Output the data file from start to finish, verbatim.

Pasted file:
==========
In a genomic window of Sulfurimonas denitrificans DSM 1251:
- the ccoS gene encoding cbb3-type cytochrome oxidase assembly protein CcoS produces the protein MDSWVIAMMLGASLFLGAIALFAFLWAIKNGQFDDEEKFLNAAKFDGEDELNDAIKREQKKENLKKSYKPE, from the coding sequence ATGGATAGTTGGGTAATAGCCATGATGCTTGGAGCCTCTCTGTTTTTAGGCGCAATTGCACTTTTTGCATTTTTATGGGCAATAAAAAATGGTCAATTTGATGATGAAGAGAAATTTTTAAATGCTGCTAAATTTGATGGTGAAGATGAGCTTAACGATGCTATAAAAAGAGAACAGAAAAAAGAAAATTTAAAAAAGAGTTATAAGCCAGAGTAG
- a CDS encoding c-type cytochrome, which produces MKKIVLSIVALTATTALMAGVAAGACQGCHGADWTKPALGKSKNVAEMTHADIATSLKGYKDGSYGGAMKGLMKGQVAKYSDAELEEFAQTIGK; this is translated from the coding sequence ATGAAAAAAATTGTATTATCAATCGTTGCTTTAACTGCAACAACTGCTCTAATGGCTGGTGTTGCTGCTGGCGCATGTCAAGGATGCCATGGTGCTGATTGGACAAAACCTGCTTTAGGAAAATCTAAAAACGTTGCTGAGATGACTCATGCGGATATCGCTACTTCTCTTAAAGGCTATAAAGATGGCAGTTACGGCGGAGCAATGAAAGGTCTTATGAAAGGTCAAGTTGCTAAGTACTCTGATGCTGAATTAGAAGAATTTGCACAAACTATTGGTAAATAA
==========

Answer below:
In a genomic window of Sulfurimonas denitrificans DSM 1251:
- the ccoS gene encoding cbb3-type cytochrome oxidase assembly protein CcoS produces the protein MDSWVIAMMLGASLFLGAIALFAFLWAIKNGQFDDEEKFLNAAKFDGEDELNDAIKREQKKENLKKSYKPE, from the coding sequence ATGGATAGTTGGGTAATAGCCATGATGCTTGGAGCCTCTCTGTTTTTAGGCGCAATTGCACTTTTTGCATTTTTATGGGCAATAAAAAATGGTCAATTTGATGATGAAGAGAAATTTTTAAATGCTGCTAAATTTGATGGTGAAGATGAGCTTAACGATGCTATAAAAAGAGAACAGAAAAAAGAAAATTTAAAAAAGAGTTATAAGCCAGAGTAG
- a CDS encoding c-type cytochrome, which produces MKKIVLSIVALTATTALMAGVAAGACQGCHGADWTKPALGKSKNVAEMTHADIATSLKGYKDGSYGGAMKGLMKGQVAKYSDAELEEFAQTIGK; this is translated from the coding sequence ATGAAAAAAATTGTATTATCAATCGTTGCTTTAACTGCAACAACTGCTCTAATGGCTGGTGTTGCTGCTGGCGCATGTCAAGGATGCCATGGTGCTGATTGGACAAAACCTGCTTTAGGAAAATCTAAAAACGTTGCTGAGATGACTCATGCGGATATCGCTACTTCTCTTAAAGGCTATAAAGATGGCAGTTACGGCGGAGCAATGAAAGGTCTTATGAAAGGTCAAGTTGCTAAGTACTCTGATGCTGAATTAGAAGAATTTGCACAAACTATTGGTAAATAA